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I've typed it exactly as shown in Introduction to Java Programming (Comprehensive, 6e). It's pertaining to reading integer input and comparing user input to the integers stored in a text file named "lottery.txt"

An image of the folder and input file An external link of the image: http://imgur.com/wMK2t

Here's my code:

import java.util.Scanner;

public class LotteryNumbers {
    public static void main(String[] args) {
        Scanner input = new Scanner(System.in);

        // Defines and initializes an array with 100 double elements called isCovered.
        boolean[] isCovered = new boolean[99];

        // Prompts user for input and marks typed numbers as covered.
        int number = input.nextInt();
        while (number != 0) {
            isCovered[number - 1] = true;
            number = input.nextInt();
        }

        // Checks whether all numbers are covered.
        boolean allCovered = true;
        for (int i = 0; i < 99; i++)
            if (!isCovered[i]) {
                allCovered = false;
                break;
            }

        // Outputs result.
        if(allCovered) {
            System.out.println("The tickets cover all numbers."); }
        else {
            System.out.println("The tickets do not cover all numbers."); }

    }
}

I suspect the problem lies within the declaration of the array. Since lottery.txt does not have 100 integers, the elements from index 10 to 99 in the array are left blank. Could this be the problem?

Why does the program terminate without asking for user input?

Possible Solution:

After thinking for a while, I believe I understand the problem. The program terminates because it takes the 0 at the EOF when lottery.txt is feed in. Furthermore, the program displays all numbers not to be covered because the elements from 11 to 100 are blank. Is this right?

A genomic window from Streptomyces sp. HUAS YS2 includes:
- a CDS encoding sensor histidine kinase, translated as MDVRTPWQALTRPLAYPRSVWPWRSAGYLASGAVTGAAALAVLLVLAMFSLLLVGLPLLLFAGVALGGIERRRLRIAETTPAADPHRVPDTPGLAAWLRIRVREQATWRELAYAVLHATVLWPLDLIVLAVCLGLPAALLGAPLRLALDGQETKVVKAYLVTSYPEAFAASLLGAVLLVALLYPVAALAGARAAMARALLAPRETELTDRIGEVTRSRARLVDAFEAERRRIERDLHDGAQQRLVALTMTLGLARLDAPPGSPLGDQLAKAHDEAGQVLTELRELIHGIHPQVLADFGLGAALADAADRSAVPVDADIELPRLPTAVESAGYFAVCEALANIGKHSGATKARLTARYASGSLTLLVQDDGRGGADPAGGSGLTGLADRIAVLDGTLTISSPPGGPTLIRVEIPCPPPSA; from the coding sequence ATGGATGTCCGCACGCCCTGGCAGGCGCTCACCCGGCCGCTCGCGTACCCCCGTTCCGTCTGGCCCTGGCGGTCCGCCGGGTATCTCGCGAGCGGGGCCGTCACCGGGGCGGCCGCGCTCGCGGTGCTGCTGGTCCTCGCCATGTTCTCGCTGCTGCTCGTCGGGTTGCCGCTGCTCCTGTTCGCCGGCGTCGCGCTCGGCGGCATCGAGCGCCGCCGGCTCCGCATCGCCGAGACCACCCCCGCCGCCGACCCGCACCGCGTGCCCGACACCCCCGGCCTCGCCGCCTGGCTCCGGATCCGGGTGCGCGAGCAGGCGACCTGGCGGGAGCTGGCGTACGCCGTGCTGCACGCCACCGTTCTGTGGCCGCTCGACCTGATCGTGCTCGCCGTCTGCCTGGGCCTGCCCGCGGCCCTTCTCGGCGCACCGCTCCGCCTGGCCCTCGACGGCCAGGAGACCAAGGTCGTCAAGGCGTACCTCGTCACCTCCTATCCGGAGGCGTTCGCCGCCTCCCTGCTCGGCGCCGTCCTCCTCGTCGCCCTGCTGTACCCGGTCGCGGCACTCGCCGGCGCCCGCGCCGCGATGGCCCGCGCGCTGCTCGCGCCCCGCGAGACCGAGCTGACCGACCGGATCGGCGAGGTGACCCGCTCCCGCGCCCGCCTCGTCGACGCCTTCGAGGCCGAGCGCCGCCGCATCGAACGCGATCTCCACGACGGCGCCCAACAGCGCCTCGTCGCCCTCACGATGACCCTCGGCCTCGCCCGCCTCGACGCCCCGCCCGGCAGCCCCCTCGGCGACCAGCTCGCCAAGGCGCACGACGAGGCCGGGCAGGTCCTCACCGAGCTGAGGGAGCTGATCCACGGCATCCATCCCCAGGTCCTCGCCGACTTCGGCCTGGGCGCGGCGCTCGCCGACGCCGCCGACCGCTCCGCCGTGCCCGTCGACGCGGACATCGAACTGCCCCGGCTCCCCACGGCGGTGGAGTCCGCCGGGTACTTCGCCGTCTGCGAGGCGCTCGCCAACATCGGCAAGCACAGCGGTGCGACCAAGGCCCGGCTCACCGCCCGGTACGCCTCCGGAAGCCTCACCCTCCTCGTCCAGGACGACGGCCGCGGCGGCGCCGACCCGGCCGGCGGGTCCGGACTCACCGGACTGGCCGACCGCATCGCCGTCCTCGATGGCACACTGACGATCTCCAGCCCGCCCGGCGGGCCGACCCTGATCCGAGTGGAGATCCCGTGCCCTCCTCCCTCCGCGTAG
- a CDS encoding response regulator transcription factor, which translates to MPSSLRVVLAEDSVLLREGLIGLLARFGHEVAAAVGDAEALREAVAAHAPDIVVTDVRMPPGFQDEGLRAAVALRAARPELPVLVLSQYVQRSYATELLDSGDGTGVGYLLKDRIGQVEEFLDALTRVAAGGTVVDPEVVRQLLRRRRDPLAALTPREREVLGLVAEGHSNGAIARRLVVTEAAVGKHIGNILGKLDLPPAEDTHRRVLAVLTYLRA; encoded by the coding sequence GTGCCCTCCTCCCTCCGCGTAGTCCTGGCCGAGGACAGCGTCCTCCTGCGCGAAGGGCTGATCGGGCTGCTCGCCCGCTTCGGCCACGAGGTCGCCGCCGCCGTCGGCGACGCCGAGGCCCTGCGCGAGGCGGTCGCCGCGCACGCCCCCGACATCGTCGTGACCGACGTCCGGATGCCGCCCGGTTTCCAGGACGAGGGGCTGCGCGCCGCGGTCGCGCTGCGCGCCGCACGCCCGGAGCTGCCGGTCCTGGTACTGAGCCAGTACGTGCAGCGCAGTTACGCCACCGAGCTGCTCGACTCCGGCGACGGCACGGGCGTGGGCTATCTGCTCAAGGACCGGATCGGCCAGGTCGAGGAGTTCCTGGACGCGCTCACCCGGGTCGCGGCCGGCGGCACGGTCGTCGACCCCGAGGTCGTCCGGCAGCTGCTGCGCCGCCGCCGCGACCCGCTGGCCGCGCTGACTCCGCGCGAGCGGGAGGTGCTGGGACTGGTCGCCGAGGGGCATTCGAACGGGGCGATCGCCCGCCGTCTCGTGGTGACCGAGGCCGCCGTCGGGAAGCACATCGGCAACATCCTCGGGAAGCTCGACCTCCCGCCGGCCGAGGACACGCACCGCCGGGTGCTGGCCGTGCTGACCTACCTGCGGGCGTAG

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Cut him some slack, He's made some effort. It's a noobish question but the downvote is a bit harsh. –  nikhil Mar 19 '12 at 6:09

1 Answer 1

up vote 1 down vote accepted

The program is written to keep reading numbers until a zero is returned by nextInt(). But there is no zero in the input file, so the loop will just keep going to the end of the file ... and then fail when it tries to read an integer at the EOF position.

The solution is to use Scanner.hasNextInt() to test whether you should end the loop.


And, make sure that you redirect standard input from your input file; e.g.

    $ java LotteryNumbers < lottery.txt

... 'cos your program expects the input to appear on the standard input stream.

share|improve this answer
    
Please see the revised image. Although I agree that the Scanner.hasNextInt() method is probably a better way to go, I still don't understand why the code I typed exactly from the book does not work! –  Ernie Chu Mar 19 '12 at 4:43
    
I don't quite understand what you mean by "standard input stream." Could you please explain? Typing this in console produces a "command not recognized" error. –  Ernie Chu Mar 19 '12 at 4:48
    
After thinking for a while, I believe I understand the problem. The program terminates because it takes the 0 at the EOF when lottery.txt is feed in. Furthermore, the program displays all numbers not to be covered because the elements from 11 to 100 are blank. Is this right? –  Ernie Chu Mar 19 '12 at 4:59
    
That is correct. –  Stephen C Mar 19 '12 at 5:05
    
For my future reference, I will remember that "standard input stream" is the keyboard. Thanks! –  Ernie Chu Mar 19 '12 at 5:05

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